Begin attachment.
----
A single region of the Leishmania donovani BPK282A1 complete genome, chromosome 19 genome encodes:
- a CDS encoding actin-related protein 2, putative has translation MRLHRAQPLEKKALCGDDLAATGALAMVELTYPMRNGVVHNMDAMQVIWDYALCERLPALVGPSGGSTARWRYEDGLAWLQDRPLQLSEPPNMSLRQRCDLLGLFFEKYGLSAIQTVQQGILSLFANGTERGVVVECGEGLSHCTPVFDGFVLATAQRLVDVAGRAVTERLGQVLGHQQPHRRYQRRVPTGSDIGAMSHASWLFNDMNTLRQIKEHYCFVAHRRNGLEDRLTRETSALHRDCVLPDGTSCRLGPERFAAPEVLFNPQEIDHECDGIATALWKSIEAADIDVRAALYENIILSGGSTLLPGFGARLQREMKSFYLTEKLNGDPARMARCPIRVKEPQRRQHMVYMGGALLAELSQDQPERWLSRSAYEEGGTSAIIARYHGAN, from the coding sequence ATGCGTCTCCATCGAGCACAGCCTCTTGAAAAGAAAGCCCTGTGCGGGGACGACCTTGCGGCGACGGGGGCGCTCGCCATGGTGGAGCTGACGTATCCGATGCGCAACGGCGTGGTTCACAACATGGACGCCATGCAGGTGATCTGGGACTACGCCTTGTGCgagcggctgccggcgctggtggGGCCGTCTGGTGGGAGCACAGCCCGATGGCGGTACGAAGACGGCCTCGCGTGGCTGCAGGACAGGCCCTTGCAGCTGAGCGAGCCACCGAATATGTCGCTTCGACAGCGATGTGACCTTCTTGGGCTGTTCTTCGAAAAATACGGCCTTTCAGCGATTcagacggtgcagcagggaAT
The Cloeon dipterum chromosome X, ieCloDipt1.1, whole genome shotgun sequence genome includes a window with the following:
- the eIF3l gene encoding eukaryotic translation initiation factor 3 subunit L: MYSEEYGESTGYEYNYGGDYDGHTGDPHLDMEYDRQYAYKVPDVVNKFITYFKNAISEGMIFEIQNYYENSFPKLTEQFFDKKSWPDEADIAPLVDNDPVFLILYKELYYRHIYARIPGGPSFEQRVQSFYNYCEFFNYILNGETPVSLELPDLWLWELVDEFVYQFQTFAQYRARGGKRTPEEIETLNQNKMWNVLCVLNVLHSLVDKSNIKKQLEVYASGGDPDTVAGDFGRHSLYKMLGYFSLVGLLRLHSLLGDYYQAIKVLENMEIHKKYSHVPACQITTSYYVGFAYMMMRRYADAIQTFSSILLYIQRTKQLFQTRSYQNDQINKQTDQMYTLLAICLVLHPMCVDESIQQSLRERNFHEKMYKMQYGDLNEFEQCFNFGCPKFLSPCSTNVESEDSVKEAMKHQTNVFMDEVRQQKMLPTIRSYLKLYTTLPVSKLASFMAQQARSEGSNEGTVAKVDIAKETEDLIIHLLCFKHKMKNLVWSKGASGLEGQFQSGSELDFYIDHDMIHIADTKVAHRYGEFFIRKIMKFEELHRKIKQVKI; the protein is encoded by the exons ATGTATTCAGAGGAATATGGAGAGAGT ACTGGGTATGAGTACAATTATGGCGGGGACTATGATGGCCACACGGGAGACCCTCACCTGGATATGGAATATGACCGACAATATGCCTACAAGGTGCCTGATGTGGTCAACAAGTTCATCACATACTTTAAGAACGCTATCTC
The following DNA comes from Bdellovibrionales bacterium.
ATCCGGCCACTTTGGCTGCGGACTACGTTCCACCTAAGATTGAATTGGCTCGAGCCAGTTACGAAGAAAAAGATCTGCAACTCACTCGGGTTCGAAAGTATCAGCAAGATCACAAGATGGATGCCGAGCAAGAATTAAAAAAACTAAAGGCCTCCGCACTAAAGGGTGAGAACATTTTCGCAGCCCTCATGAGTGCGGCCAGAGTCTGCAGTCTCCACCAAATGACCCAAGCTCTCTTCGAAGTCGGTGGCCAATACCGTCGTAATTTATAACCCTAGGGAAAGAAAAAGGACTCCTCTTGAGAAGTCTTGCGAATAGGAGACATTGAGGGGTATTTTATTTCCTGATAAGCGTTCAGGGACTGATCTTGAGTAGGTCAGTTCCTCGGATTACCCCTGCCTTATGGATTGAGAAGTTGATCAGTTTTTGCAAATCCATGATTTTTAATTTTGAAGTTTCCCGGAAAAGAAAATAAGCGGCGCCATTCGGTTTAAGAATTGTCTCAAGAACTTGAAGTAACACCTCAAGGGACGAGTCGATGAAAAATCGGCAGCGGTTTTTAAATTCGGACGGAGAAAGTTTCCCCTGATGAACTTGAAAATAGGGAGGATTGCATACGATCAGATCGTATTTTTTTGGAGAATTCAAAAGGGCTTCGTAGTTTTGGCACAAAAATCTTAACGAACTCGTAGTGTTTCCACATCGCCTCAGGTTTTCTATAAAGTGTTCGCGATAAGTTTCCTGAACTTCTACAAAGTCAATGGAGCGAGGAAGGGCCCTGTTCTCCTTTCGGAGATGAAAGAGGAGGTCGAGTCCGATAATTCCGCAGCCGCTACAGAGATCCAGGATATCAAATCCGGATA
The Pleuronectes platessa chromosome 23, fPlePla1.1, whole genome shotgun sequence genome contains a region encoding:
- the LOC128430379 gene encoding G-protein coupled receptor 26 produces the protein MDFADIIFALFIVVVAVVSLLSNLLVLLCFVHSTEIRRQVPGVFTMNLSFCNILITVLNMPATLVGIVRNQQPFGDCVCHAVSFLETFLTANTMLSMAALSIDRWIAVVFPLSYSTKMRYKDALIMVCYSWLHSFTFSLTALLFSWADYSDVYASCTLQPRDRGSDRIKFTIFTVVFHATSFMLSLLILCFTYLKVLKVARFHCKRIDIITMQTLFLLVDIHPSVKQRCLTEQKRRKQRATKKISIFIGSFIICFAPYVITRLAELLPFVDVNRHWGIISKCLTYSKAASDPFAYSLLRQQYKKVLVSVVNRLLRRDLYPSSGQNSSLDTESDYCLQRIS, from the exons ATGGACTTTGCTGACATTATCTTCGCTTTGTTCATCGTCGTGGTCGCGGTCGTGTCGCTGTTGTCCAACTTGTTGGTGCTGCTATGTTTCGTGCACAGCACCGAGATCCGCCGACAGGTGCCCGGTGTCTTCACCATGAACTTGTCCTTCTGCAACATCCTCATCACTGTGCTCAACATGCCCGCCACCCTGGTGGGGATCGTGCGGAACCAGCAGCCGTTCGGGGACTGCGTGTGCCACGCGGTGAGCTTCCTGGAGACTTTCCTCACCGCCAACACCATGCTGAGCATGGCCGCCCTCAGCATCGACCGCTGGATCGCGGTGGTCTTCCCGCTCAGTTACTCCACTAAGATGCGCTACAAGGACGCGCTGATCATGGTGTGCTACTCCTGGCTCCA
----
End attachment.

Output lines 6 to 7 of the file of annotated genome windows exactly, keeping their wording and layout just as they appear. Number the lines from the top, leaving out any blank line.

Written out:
ATCCGGCCACTTTGGCTGCGGACTACGTTCCACCTAAGATTGAATTGGCTCGAGCCAGTTACGAAGAAAAAGATCTGCAACTCACTCGGGTTCGAAAGTATCAGCAAGATCACAAGATGGATGCCGAGCAAGAATTAAAAAAACTAAAGGCCTCCGCACTAAAGGGTGAGAACATTTTCGCAGCCCTCATGAGTGCGGCCAGAGTCTGCAGTCTCCACCAAATGACCCAAGCTCTCTTCGAAGTCGGTGGCCAATACCGTCGTAATTTATAACCCTAGGGAAAGAAAAAGGACTCCTCTTGAGAAGTCTTGCGAATAGGAGACATTGAGGGGTATTTTATTTCCTGATAAGCGTTCAGGGACTGATCTTGAGTAGGTCAGTTCCTCGGATTACCCCTGCCTTATGGATTGAGAAGTTGATCAGTTTTTGCAAATCCATGATTTTTAATTTTGAAGTTTCCCGGAAAAGAAAATAAGCGGCGCCATTCGGTTTAAGAATTGTCTCAAGAACTTGAAGTAACACCTCAAGGGACGAGTCGATGAAAAATCGGCAGCGGTTTTTAAATTCGGACGGAGAAAGTTTCCCCTGATGAACTTGAAAATAGGGAGGATTGCATACGATCAGATCGTATTTTTTTGGAGAATTCAAAAGGGCTTCGTAGTTTTGGCACAAAAATCTTAACGAACTCGTAGTGTTTCCACATCGCCTCAGGTTTTCTATAAAGTGTTCGCGATAAGTTTCCTGAACTTCTACAAAGTCAATGGAGCGAGGAAGGGCCCTGTTCTCCTTTCGGAGATGAAAGAGGAGGTCGAGTCCGATAATTCCGCAGCCGCTACAGAGATCCAGGATATCAAATCCGGATA
The Pleuronectes platessa chromosome 23, fPlePla1.1, whole genome shotgun sequence genome contains a region encoding: